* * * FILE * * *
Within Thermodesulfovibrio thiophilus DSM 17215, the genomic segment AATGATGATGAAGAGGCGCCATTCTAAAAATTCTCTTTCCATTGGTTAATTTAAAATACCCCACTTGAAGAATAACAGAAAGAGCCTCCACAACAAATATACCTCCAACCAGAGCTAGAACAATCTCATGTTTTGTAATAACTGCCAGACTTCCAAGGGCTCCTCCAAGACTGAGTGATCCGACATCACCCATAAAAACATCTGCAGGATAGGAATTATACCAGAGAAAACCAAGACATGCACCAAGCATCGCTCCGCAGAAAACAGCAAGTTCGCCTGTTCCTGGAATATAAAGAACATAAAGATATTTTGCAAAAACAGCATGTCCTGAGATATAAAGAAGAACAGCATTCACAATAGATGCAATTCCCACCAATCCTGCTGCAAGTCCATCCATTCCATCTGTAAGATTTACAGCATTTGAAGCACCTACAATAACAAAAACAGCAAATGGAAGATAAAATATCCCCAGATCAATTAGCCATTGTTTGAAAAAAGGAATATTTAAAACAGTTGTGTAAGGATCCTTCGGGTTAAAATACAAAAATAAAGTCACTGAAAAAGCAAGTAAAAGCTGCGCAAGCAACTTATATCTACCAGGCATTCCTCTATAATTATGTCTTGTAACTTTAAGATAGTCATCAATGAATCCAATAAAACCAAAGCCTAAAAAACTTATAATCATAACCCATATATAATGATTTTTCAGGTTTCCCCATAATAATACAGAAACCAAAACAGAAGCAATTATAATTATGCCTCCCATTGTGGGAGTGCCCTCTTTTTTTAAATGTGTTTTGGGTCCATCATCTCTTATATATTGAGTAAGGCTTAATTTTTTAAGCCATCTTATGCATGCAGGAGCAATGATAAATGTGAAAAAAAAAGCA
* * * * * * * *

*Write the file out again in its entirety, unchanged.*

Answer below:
Within Thermodesulfovibrio thiophilus DSM 17215, the genomic segment AATGATGATGAAGAGGCGCCATTCTAAAAATTCTCTTTCCATTGGTTAATTTAAAATACCCCACTTGAAGAATAACAGAAAGAGCCTCCACAACAAATATACCTCCAACCAGAGCTAGAACAATCTCATGTTTTGTAATAACTGCCAGACTTCCAAGGGCTCCTCCAAGACTGAGTGATCCGACATCACCCATAAAAACATCTGCAGGATAGGAATTATACCAGAGAAAACCAAGACATGCACCAAGCATCGCTCCGCAGAAAACAGCAAGTTCGCCTGTTCCTGGAATATAAAGAACATAAAGATATTTTGCAAAAACAGCATGTCCTGAGATATAAAGAAGAACAGCATTCACAATAGATGCAATTCCCACCAATCCTGCTGCAAGTCCATCCATTCCATCTGTAAGATTTACAGCATTTGAAGCACCTACAATAACAAAAACAGCAAATGGAAGATAAAATATCCCCAGATCAATTAGCCATTGTTTGAAAAAAGGAATATTTAAAACAGTTGTGTAAGGATCCTTCGGGTTAAAATACAAAAATAAAGTCACTGAAAAAGCAAGTAAAAGCTGCGCAAGCAACTTATATCTACCAGGCATTCCTCTATAATTATGTCTTGTAACTTTAAGATAGTCATCAATGAATCCAATAAAACCAAAGCCTAAAAAACTTATAATCATAACCCATATATAATGATTTTTCAGGTTTCCCCATAATAATACAGAAACCAAAACAGAAGCAATTATAATTATGCCTCCCATTGTGGGAGTGCCCTCTTTTTTTAAATGTGTTTTGGGTCCATCATCTCTTATATATTGAGTAAGGCTTAATTTTTTAAGCCATCTTATGCATGCAGGAGCAATGATAAATGTGAAAAAAAAAGCA